Post officials gathered to pay tribute to the cultural contributions of Dr. Martin Luther King Jr. during a commemorative observance Wednesday, Jan 15 at Wings Chapel on Fort Rucker. The theme of the program was “The History of a King.”

The program was designed for the viewer to see several short original tributes through the eyes of students in a university class. The students separated into groups and each set used a different style of presentation.

 “People are not very knowledgeable of who Dr. King was and what he did for Civil Rights and humanity. So, we need to take every opportunity to make these individuals aware, aware of the man that paid the ultimate sacrifice. He took on the daunting task of making the individuals in America aware of the inequalities that were present,” Randy McNally, Education Service Officer, Fort Rucker Education Center said.

Mrs. Moore reminded the class to “continue to regard the upcoming holiday as a day ‘on’ not a day ‘off’, remember the struggle, celebrate the initiatives and act accordingly to keep the dream alive.”

After a brief recap of some of King’s accomplishments the students broke into groups to create a short, original tribute to the life of King.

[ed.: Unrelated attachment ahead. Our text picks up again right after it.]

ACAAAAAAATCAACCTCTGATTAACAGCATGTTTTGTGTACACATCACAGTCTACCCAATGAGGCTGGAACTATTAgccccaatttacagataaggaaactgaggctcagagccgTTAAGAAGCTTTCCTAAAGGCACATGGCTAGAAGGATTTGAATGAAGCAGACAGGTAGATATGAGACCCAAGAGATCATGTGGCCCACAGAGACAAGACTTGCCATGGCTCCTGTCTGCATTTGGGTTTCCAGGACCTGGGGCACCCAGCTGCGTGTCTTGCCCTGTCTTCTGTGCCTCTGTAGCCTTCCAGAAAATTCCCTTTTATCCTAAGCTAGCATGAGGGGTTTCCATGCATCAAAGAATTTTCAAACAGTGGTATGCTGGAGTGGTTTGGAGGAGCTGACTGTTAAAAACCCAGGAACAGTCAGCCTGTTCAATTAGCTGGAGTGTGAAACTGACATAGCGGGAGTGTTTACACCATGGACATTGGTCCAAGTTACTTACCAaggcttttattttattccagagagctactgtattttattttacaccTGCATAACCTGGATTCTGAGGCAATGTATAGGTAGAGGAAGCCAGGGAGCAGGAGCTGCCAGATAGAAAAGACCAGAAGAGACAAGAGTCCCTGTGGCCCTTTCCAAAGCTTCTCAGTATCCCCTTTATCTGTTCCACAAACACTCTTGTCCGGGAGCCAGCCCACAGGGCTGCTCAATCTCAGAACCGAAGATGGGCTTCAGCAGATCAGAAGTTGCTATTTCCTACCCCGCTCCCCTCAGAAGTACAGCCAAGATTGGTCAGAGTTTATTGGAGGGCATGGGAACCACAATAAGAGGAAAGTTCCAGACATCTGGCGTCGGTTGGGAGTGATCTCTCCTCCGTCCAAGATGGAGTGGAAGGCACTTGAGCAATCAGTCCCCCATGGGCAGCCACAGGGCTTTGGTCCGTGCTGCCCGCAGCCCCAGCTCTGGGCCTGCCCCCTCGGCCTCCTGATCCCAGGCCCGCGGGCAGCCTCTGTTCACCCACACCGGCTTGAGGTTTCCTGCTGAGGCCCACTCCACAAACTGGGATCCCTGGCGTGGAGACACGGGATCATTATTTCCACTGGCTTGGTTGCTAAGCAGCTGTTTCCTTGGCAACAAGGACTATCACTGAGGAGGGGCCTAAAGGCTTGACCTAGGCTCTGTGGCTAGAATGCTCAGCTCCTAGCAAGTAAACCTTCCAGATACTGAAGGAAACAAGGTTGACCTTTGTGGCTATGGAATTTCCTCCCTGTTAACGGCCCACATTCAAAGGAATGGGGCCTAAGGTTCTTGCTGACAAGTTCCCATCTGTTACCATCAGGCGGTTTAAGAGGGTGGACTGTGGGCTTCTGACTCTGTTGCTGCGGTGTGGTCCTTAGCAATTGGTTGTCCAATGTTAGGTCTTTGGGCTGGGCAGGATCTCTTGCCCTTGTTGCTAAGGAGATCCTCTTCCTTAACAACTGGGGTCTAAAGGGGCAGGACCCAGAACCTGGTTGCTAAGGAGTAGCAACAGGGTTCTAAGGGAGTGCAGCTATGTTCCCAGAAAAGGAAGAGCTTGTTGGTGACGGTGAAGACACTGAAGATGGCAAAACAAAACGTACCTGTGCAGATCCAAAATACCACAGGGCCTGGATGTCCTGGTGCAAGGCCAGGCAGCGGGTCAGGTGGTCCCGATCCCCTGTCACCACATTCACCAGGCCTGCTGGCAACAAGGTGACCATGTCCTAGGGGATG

The first presentation focused on the spoken word. Several different speakers quoted King and expounded on the meaning and impact of King’s words and actions.

The speakers encouraged the listeners to come together as one and remember that all life matters.

The second presentation was a praise dance to the song “War Cry.”

“Praise dancing is a means of using the body to express the word or Spirit of God rather than an expression of art or entertainment,” Col. Jimmie J. Tolvert, commander, Lyster Army Health Clinic said. “The song “War Cry” was picked to depict the struggle we face by striving for equality across the human race.”

The dancer performed an interpretive dance while the words to the song were displayed on the screens behind her.

The third presentation was an abstract painting of King. A group of students participated in an interactive painting experience where colors from their clothes were “thrown” at the screen to make a painting.

“Though the concept seems straight forward, you are challenged to see multiple layers are required to understand and see the whole picture.” Tolvert said.

The fourth presentation was a rendition of “Glory.” The song is from the motion picture “Selma.” During the song, scenes from the movie were displayed on the projector screen.  The movie depicted a chronical of King’s campaign to secure equal voting rights by a march from Selma to Montgomery in 1965.

The fifth presentation was of a drill sergeant and cadence. “That was a lighthearted perspective which reflects the impact of King’s intent on the current generation and the strides our young adults must take to insure constant improvement for the future,” Tolvert said.

The final presentation involved several members of the cleaning crew reading letters to King.

“The cleaning crew was used throughout the performance to support and facilitate the mundane necessities. Often we overlook people and it is important to see them for who they are, not solely based upon the position they hold,” Tolvert said.

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